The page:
Fitness to practise

  These standards look at how concerns about fitness to practise are dealt with, and also how fitness to practise panel members are appointed, assessed and trained.


  These standards look at how regulators ensure students get the appropriate training to meet the needs of their profession, and how they quality assure education and training providers.

Governance and external relations

  These standards cover the effectiveness, efficiency, transparency and accountability of regulatory bodies. It also looks at how they foster a culture of continuous improvement and how they take account of stakeholders' views.

  16.  The performance review assesses how regulators are meeting their objectives of public protection. We have enclosed our 2007/2008 report for the Committee's interest, and here we summarise the broad themes and recommendations.[385]

  17.  There are differences in regulators' performance. In part this is derived from the requirements of their legislation or the differences in the nature of the professions they oversee. We found many areas where regulators were exhibiting good practice and these are highlighted in our report. But we also found that the quality of regulation and the level of public protection offered by the regulators differed.

  18.  It is apparent that the legislation governing health professions regulators can, on occasion, hamper their efforts in ensuring public protection. The details of these are highlighted in the enclosed report. We strongly urge the Department of Health, and where appropriate the Department of Health, Social Services and Public Safety in Northern Ireland to address these concerns through the current programme of reform arising out of the White Paper, Trust, Assurance and Safety, to enable the health professions regulators make a full contribution to patient safety.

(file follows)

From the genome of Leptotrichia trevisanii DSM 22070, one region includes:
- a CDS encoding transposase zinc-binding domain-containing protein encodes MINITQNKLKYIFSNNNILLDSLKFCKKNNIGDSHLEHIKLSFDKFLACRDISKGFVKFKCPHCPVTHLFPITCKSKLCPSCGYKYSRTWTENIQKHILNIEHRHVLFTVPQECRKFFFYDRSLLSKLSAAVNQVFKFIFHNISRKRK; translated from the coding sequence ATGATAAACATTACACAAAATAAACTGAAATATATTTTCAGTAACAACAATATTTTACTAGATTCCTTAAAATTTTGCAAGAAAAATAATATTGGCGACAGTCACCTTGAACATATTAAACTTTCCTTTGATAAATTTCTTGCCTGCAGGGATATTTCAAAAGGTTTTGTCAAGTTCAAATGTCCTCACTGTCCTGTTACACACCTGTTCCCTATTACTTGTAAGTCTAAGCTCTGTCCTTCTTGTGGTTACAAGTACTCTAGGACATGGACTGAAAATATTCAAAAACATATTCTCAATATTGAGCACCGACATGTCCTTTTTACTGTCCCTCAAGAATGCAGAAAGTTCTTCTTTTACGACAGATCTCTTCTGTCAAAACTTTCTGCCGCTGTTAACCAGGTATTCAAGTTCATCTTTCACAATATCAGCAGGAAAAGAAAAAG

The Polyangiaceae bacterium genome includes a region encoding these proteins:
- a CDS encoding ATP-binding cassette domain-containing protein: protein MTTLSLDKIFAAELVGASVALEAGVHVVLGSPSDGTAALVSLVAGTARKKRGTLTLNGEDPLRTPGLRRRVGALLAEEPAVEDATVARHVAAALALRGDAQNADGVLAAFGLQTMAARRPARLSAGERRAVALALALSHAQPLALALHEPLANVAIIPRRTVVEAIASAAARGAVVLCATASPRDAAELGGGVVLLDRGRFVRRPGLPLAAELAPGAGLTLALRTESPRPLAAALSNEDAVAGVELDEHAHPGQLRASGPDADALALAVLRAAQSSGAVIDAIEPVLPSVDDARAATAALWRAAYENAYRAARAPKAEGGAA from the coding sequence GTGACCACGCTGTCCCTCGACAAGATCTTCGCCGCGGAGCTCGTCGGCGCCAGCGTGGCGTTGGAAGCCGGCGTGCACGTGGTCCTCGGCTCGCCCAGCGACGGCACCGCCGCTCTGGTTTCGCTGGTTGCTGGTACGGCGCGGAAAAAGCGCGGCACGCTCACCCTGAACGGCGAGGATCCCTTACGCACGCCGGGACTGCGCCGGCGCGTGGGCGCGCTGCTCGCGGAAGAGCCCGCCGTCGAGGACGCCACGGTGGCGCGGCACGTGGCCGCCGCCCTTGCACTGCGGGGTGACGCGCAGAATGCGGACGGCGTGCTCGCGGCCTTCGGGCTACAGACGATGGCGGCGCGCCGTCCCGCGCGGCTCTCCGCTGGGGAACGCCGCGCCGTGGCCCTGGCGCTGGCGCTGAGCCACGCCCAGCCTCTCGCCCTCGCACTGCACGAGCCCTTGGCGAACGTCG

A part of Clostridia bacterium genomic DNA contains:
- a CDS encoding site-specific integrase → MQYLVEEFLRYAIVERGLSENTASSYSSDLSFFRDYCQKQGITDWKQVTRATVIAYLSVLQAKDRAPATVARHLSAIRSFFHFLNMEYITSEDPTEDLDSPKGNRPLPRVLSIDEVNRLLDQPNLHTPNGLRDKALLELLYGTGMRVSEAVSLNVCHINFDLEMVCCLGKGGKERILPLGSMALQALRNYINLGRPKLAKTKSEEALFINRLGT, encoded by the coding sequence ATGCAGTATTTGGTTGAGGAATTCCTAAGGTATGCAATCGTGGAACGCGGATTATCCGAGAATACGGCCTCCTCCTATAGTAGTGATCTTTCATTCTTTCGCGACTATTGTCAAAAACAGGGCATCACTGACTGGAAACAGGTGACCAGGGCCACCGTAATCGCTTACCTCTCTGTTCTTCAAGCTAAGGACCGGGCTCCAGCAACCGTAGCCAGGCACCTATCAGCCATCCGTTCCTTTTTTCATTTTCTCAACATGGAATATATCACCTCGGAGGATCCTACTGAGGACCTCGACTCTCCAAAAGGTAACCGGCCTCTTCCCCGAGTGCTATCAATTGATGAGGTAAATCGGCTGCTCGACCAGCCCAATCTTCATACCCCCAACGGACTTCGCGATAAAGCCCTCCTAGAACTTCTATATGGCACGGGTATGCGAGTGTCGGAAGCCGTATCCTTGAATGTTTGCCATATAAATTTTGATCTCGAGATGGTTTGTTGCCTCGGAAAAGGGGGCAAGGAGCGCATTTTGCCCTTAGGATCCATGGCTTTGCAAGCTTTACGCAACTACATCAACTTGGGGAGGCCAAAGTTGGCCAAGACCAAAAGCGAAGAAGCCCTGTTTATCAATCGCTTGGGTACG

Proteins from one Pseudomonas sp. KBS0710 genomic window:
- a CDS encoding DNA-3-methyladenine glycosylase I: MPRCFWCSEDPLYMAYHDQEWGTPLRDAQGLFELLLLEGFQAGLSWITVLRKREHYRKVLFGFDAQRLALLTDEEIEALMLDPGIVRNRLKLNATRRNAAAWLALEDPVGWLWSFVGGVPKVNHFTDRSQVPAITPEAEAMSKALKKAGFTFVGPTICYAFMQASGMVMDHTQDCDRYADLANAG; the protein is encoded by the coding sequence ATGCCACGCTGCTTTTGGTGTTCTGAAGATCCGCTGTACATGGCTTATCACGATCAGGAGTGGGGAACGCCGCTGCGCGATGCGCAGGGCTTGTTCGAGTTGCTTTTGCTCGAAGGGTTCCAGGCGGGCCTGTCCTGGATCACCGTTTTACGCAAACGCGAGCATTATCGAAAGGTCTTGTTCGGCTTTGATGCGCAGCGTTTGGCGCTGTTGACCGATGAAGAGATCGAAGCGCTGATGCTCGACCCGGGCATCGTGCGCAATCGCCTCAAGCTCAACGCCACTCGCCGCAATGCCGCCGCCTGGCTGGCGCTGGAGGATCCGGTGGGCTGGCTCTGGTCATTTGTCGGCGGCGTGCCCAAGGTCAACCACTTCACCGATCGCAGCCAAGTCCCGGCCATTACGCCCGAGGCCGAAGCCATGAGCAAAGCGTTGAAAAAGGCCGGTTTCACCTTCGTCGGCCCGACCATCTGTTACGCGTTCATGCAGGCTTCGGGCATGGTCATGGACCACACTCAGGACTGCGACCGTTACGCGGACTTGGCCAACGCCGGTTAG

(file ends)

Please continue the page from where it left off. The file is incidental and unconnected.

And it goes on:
19.  In considering evidence and in making its recommendations we urge the Committee to recognise the role that effective regulation of health professions can play in patient safety and public protection and the potential it offers in delivering improvements in the future.

  20.  The nature of healthcare services is one of change, innovation and development. New patterns of service delivery emerge; new roles and innovative treatments can alter the risks to public protection and patient safety. The regulation of health professions in the UK is currently in the midst of a wide-ranging reform programme that in part is responding to these risks.